How and Why the Web Supplants Quality Information with Clickbait, and How It Affects the Discourse on Cannabis

It should come as no surprise, to anyone, that cannabis has been deified by proponents and supporters who regard it as a cure-all for a number of ailments afflicting both the body and the mind.

We are often told that cannabis is an effective treatment for ailments as non-descript as chronic pain to insidious diseases such as cancer.

It begs the question, to what degree is this rhetoric true, verifiable, credible, accepted, or supported?

Every day, organic search results and social media platforms are flooded with links to new “studies” claiming, suggesting, or intimating that cannabis is, or could potentially be, a viable treatment for a host of physiological and psychological problems.

These “studies” are generated with such frequency that it becomes nearly impossible to unpack the falsehoods perpetuated in one post before five more take its place.

The internet is a powerful tool and it would be an asset to individuals looking to post thoughtful, transparent, and cited content.

Unfortunately, quality content and the individuals who create it, are supplanted by the prevalence of clickbait and individuals who are vying for page views and conversions.

To make matters worse, the companies that have taken up the task of indexing and organizing the web for us have increasingly trended toward an “internet of, and for, things” tailored to support marketing and sales.

While this has made search engines more intuitive in terms of connecting us with websites or pages that most closely resemble or answer our search queries, it has had a negative impact on content that was not expressly written with page views or ranking in mind.

The result has been that what would be considered quality writing in other forms of media is considered verbose, dense, and not user-friendly online.

Search engines, and the businesses they serve, have discovered that the average person doesn’t like to read, or learn for learning’s own sake.

As a result, information has been excessively commoditized. Consequently, businesses and marketers, to remain competitive, continually recycle and repackage content of little depth. In a way, they are hoping to capitalize on the intellectual laziness of the average web user.

What Does This Mean for Cannabis?

In the context of cannabis, this means that a person is much more likely to be presented with a disingenuous or inaccurate post entitled “The Top 10 Health Benefits of Pot” than they are legitimate research.

Competing with the onslaught of poor-quality information is incredibly difficult. It is not as simple as increasing the volume of output for good-quality information. This is for a very simple reason; it takes a fraction of the time to say something stupid than it does to say something smart.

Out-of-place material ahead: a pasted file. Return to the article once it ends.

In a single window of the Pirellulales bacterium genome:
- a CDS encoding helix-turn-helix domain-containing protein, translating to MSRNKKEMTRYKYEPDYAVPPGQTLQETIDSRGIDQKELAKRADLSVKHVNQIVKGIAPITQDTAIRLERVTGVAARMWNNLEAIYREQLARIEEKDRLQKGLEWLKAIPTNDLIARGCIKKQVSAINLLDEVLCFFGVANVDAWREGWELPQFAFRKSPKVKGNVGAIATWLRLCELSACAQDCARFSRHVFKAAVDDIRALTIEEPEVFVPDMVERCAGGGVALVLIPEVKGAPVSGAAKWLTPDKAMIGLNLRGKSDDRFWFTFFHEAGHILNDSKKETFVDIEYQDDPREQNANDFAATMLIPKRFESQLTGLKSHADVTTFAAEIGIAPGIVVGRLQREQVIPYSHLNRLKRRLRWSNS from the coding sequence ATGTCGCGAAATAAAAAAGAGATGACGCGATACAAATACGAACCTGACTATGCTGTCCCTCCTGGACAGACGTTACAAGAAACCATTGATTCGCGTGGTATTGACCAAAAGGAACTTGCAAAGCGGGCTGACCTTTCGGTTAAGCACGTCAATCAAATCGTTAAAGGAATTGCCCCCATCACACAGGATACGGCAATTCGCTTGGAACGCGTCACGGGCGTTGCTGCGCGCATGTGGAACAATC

If it takes you longer to write something than it does for you to conceptualize it in your mind, then it is more than likely an idea of little depth, and by extension an article or post of little substance.

The reality is that the web caters to, and rewards, individuals who prize frequency and volume to the detriment of quality research, writing, editing and citation.

Ostensibly, engagement is high insofar as people are clicking, liking, sharing, posting, up-voting, downloading, and subscribing.

The truth is that while these online interactions represent physical engagement with content (print or video), a channel, or website, it in no way demonstrates intellectual engagement.

As far as any of this pertains to cannabis, the onus is on both content creators and web user’s to care about what is said, how it is said, and why it is said.

Content creators must adapt to the commoditization of information without sacrificing integrity, and web users must become more discerning.

Source your information from individuals or sites that have a clear value-set, and who take steps to be as transparent and legitimate as possible whether it is the inclusion of disclaimers, proper citations, the inclusion of systematic or primary research, or peer reviewed literature.

This site is my attempt at providing sourced and cited content to empower people to make informed decisions as cannabis users and consumers, as well as for their health.

Some of the material on this site is anecdotal, but in those instances it will be abundantly clear that the post is subjective.

If you would like to contribute to this site, or collaborate on content, please reach out to us!

Email: themarijuanafacts.com@gmail.com

 

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